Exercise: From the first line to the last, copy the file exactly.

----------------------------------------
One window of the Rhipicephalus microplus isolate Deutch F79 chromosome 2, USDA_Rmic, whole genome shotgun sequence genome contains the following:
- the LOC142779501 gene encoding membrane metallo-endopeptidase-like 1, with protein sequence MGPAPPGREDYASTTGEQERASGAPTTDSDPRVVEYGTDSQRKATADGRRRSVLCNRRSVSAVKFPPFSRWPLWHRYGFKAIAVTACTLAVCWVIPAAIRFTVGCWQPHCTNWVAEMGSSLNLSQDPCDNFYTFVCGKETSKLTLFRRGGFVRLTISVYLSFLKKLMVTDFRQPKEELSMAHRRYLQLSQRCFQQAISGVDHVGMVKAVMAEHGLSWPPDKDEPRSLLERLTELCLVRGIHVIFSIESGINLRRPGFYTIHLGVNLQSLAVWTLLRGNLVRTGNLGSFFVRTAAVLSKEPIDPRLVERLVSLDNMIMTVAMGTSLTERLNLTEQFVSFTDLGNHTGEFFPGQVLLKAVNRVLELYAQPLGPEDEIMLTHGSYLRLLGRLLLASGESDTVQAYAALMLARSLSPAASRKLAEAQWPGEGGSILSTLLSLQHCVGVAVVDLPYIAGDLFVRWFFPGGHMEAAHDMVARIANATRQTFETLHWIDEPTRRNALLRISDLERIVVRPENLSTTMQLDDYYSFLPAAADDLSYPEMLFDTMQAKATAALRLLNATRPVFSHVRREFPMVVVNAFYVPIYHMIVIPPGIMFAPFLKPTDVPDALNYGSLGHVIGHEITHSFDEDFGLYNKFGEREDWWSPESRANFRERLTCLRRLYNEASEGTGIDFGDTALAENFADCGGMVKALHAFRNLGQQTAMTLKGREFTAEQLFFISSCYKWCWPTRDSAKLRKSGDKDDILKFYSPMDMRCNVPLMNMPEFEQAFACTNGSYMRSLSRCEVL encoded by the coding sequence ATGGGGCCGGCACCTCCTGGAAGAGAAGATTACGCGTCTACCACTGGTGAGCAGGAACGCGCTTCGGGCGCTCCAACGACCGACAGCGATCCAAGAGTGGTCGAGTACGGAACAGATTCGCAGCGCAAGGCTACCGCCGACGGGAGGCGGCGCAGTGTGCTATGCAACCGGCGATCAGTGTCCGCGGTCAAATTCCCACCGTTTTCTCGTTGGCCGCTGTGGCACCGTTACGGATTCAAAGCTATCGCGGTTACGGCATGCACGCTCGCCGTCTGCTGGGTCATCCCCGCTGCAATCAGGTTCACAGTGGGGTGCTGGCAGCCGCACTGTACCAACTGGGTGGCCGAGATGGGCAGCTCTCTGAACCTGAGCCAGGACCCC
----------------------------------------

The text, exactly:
One window of the Rhipicephalus microplus isolate Deutch F79 chromosome 2, USDA_Rmic, whole genome shotgun sequence genome contains the following:
- the LOC142779501 gene encoding membrane metallo-endopeptidase-like 1, with protein sequence MGPAPPGREDYASTTGEQERASGAPTTDSDPRVVEYGTDSQRKATADGRRRSVLCNRRSVSAVKFPPFSRWPLWHRYGFKAIAVTACTLAVCWVIPAAIRFTVGCWQPHCTNWVAEMGSSLNLSQDPCDNFYTFVCGKETSKLTLFRRGGFVRLTISVYLSFLKKLMVTDFRQPKEELSMAHRRYLQLSQRCFQQAISGVDHVGMVKAVMAEHGLSWPPDKDEPRSLLERLTELCLVRGIHVIFSIESGINLRRPGFYTIHLGVNLQSLAVWTLLRGNLVRTGNLGSFFVRTAAVLSKEPIDPRLVERLVSLDNMIMTVAMGTSLTERLNLTEQFVSFTDLGNHTGEFFPGQVLLKAVNRVLELYAQPLGPEDEIMLTHGSYLRLLGRLLLASGESDTVQAYAALMLARSLSPAASRKLAEAQWPGEGGSILSTLLSLQHCVGVAVVDLPYIAGDLFVRWFFPGGHMEAAHDMVARIANATRQTFETLHWIDEPTRRNALLRISDLERIVVRPENLSTTMQLDDYYSFLPAAADDLSYPEMLFDTMQAKATAALRLLNATRPVFSHVRREFPMVVVNAFYVPIYHMIVIPPGIMFAPFLKPTDVPDALNYGSLGHVIGHEITHSFDEDFGLYNKFGEREDWWSPESRANFRERLTCLRRLYNEASEGTGIDFGDTALAENFADCGGMVKALHAFRNLGQQTAMTLKGREFTAEQLFFISSCYKWCWPTRDSAKLRKSGDKDDILKFYSPMDMRCNVPLMNMPEFEQAFACTNGSYMRSLSRCEVL encoded by the coding sequence ATGGGGCCGGCACCTCCTGGAAGAGAAGATTACGCGTCTACCACTGGTGAGCAGGAACGCGCTTCGGGCGCTCCAACGACCGACAGCGATCCAAGAGTGGTCGAGTACGGAACAGATTCGCAGCGCAAGGCTACCGCCGACGGGAGGCGGCGCAGTGTGCTATGCAACCGGCGATCAGTGTCCGCGGTCAAATTCCCACCGTTTTCTCGTTGGCCGCTGTGGCACCGTTACGGATTCAAAGCTATCGCGGTTACGGCATGCACGCTCGCCGTCTGCTGGGTCATCCCCGCTGCAATCAGGTTCACAGTGGGGTGCTGGCAGCCGCACTGTACCAACTGGGTGGCCGAGATGGGCAGCTCTCTGAACCTGAGCCAGGACCCC